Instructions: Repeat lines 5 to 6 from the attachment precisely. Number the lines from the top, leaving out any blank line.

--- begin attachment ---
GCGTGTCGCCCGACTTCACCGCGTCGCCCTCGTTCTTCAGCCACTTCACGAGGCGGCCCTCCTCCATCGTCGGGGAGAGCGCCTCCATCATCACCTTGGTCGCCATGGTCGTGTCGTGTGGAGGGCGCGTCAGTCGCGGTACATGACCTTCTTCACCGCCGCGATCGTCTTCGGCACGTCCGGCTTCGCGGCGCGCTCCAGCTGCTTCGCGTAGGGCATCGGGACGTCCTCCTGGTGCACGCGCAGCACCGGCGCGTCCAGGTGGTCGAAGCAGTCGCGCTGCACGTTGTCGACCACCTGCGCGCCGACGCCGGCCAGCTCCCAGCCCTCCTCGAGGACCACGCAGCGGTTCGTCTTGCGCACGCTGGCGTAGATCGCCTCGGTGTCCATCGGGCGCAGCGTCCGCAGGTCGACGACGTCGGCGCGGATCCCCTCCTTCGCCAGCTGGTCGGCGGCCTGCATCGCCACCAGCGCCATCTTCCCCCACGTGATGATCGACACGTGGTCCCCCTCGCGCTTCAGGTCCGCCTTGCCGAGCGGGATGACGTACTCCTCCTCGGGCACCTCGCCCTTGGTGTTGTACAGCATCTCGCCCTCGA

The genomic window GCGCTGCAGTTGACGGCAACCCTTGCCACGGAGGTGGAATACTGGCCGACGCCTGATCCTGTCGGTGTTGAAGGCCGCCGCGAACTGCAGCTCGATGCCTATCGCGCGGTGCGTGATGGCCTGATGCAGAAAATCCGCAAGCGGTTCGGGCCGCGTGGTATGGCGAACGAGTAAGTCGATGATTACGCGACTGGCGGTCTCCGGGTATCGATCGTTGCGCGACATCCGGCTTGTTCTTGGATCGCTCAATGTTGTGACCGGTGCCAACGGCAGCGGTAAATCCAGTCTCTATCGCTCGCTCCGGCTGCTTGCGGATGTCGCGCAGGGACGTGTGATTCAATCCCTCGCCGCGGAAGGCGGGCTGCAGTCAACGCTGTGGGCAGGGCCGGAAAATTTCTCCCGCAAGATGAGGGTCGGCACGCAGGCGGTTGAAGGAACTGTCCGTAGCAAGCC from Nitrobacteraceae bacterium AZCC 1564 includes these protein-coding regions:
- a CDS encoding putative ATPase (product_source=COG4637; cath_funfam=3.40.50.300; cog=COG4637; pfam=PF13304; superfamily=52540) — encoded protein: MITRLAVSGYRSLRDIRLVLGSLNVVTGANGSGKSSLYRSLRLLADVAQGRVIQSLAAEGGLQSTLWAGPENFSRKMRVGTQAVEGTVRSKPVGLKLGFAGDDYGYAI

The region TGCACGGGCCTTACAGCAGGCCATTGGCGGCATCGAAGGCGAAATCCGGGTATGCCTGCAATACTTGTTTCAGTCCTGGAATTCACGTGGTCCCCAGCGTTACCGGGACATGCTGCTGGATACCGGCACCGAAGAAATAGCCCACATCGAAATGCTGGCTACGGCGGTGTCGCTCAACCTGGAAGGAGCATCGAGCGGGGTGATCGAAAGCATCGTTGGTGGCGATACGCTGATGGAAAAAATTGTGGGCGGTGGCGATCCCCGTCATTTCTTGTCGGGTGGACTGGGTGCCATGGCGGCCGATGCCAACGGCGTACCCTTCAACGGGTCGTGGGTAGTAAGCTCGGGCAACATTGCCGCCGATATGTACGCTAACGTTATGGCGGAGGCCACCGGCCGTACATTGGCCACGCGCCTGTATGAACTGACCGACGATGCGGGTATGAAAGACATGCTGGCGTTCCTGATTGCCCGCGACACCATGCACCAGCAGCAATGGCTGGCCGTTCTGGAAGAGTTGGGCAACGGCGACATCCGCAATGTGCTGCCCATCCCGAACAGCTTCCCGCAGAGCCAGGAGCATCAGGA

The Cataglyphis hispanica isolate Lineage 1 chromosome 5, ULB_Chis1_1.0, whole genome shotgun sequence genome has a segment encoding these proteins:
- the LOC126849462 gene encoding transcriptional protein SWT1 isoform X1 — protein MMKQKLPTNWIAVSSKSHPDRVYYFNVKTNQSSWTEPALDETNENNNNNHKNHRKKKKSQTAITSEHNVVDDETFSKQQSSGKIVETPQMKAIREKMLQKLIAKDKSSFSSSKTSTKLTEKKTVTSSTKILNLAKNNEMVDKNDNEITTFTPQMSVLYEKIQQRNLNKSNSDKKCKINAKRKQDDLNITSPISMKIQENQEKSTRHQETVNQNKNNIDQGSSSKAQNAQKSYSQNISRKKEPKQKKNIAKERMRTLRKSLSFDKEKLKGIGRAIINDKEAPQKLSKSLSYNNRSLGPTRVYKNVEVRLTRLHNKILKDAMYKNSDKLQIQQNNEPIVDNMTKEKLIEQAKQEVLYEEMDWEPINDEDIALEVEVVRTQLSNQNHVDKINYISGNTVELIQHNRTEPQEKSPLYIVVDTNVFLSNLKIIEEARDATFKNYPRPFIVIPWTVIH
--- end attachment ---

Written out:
The Cataglyphis hispanica isolate Lineage 1 chromosome 5, ULB_Chis1_1.0, whole genome shotgun sequence genome has a segment encoding these proteins:
- the LOC126849462 gene encoding transcriptional protein SWT1 isoform X1 — protein MMKQKLPTNWIAVSSKSHPDRVYYFNVKTNQSSWTEPALDETNENNNNNHKNHRKKKKSQTAITSEHNVVDDETFSKQQSSGKIVETPQMKAIREKMLQKLIAKDKSSFSSSKTSTKLTEKKTVTSSTKILNLAKNNEMVDKNDNEITTFTPQMSVLYEKIQQRNLNKSNSDKKCKINAKRKQDDLNITSPISMKIQENQEKSTRHQETVNQNKNNIDQGSSSKAQNAQKSYSQNISRKKEPKQKKNIAKERMRTLRKSLSFDKEKLKGIGRAIINDKEAPQKLSKSLSYNNRSLGPTRVYKNVEVRLTRLHNKILKDAMYKNSDKLQIQQNNEPIVDNMTKEKLIEQAKQEVLYEEMDWEPINDEDIALEVEVVRTQLSNQNHVDKINYISGNTVELIQHNRTEPQEKSPLYIVVDTNVFLSNLKIIEEARDATFKNYPRPFIVIPWTVIH